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681RE: [biblicalapologetics] Re: The Disciple Whom Jesus Loved

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  • Jeff Koenig
    Nov 6, 2004
      I think 1 cor 11:4-5 must be interpreted in harmony with 1 cor. 14:34-35 and with 1 tim. 2:9-15.
      If we assume that women were allowed to "prophsy" in public meetings, and that Paul did not intend to forbid that practice (just to regulate it), then whatever prophesying means, it cannot mean what Paul forbids women to do in 1 cor. 14:35-34 ("speak") or teach/exercise authority over mean (as in 1 Tim2).
      It is significant that in both bases Paul appeals to the Law.  In 1 cor. 14, his restriction is "just as the Law also says" -- the women are to keep silent and not speak.  In 1 Tim. 2, he appeals to the order of creation in Gen. 2, and to the order of the fall (Eve deceived first).
      I don't think the prophesying in 1 cor 12-14 was the same as handing down inerrant scripture (writing a NT book).  Also, the prophet was not really in authority, since the church was required to sit in judgment: "And let two or three prophets speak, and let the others pass judgment."  Presumably, if a male or female prophet got up and said something that was wrong (e.g., inconsistent with apostolic teaching), the elders (men) would determine that fact and inform the church.  That is not the same as the female prophet being an elder, or passing judgment on the teaching of the elders.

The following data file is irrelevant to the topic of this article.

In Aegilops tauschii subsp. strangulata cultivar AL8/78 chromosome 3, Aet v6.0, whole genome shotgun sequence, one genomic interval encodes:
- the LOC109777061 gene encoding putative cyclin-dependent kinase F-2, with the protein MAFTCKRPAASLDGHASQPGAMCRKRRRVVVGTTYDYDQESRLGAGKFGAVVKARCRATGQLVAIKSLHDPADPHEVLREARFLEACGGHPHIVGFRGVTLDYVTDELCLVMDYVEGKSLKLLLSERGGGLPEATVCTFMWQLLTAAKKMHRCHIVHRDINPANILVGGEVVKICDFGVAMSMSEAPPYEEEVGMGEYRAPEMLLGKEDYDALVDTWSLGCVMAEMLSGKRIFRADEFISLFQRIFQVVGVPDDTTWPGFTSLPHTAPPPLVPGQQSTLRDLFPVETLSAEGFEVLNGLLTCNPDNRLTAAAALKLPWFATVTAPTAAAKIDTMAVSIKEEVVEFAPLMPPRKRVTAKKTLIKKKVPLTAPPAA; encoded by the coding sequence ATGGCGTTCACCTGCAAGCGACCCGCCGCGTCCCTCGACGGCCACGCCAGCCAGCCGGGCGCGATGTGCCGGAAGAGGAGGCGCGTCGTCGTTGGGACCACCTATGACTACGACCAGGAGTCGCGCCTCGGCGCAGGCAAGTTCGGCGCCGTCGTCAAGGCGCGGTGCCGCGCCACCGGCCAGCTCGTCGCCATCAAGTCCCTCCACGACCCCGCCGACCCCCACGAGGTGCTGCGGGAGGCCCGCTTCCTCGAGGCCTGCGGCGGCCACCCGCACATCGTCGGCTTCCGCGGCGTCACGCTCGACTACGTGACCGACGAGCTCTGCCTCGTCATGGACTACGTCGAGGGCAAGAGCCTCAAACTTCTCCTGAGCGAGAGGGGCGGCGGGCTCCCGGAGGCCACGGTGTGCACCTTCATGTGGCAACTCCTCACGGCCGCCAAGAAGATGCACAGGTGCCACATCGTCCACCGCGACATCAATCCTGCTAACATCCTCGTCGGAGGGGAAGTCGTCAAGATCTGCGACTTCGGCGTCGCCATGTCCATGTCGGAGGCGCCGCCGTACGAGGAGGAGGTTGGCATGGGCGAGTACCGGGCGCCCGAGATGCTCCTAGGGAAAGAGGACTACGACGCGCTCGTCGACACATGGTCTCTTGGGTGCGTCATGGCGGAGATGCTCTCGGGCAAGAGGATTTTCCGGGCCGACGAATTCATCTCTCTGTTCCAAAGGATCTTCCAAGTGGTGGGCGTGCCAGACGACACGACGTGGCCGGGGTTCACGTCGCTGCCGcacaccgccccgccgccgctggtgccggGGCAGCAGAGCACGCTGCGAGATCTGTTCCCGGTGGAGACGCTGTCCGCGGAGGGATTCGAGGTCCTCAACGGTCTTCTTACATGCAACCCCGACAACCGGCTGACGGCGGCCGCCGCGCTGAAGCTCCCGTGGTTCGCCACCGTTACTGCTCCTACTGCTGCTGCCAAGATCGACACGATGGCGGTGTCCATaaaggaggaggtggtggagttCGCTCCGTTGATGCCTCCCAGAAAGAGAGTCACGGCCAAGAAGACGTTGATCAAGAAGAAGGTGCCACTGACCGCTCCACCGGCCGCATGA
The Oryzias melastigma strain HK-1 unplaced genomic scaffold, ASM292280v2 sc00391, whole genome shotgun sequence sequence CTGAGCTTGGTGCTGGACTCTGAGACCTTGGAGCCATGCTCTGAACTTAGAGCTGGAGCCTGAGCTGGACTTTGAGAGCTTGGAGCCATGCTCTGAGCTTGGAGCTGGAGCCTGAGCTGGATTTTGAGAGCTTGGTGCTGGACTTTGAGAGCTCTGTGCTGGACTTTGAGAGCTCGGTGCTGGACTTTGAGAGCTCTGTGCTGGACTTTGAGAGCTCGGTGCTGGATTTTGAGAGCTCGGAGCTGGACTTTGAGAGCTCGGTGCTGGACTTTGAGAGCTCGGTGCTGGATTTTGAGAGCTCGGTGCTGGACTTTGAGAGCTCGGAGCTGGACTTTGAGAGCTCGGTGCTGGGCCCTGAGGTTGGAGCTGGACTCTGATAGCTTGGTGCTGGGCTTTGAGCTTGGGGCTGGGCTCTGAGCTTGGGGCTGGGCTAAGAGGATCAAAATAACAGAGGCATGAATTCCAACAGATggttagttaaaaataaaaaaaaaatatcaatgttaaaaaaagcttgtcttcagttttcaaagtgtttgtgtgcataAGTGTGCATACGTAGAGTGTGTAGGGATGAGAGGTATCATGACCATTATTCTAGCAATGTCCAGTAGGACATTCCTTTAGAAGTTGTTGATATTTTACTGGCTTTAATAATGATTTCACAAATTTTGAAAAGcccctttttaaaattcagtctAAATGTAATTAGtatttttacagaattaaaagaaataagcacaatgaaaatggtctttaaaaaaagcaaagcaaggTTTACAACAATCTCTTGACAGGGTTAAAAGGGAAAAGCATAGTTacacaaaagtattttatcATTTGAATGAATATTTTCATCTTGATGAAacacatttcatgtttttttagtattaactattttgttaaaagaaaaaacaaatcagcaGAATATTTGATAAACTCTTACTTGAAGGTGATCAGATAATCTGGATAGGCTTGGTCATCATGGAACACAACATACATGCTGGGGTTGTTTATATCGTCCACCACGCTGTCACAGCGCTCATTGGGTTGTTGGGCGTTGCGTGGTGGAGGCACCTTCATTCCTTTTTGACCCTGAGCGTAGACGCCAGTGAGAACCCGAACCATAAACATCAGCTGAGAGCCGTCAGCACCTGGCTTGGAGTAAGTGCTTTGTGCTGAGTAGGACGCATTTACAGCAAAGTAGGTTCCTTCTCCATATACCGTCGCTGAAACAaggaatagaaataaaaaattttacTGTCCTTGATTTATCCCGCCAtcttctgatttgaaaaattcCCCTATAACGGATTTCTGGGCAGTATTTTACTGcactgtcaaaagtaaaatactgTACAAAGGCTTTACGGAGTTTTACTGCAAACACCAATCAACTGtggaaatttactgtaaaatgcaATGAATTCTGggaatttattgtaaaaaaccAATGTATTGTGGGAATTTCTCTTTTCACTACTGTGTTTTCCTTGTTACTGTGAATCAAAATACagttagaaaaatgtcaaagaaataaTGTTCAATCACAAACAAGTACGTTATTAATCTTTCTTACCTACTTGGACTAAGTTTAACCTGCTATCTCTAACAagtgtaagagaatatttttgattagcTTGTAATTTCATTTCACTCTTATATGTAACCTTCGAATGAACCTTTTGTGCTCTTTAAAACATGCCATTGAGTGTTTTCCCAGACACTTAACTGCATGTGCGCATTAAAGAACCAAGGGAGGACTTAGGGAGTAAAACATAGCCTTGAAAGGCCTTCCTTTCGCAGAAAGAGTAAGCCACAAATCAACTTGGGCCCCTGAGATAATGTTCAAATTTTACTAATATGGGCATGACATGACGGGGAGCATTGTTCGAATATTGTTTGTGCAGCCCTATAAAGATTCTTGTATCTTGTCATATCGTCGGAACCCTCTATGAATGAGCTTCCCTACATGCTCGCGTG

-----Original Message-----
      From: supergohanlee [mailto:supergohanlee@...]
      Sent: Friday, November 05, 2004 10:32 PM
      To: biblicalapologetics@yahoogroups.com
      Subject: [biblicalapologetics] Re: The Disciple Whom Jesus Loved

      1 Corinthians 11:4-5 ("Every man who prays or prophesies with his
      head covered dishonors his head. And every woman who prays or
      prophesies with her head uncovered dishonors her head--it is just as
      though her head were shaved"), in context of giving propriety in
      Worship, seems to suggest that women were clearly prophesying in the
      NT church.  Doesn't this suggest that women were allowed to teach in
      the church, and also allow the women to write NT books?

      But whether women are allowed to write the Scripture or not, could
      there be any other conflict with the orthodox Christian doctrine if
      the author of the Gospel of John were really a woman?

      Han J. Lee

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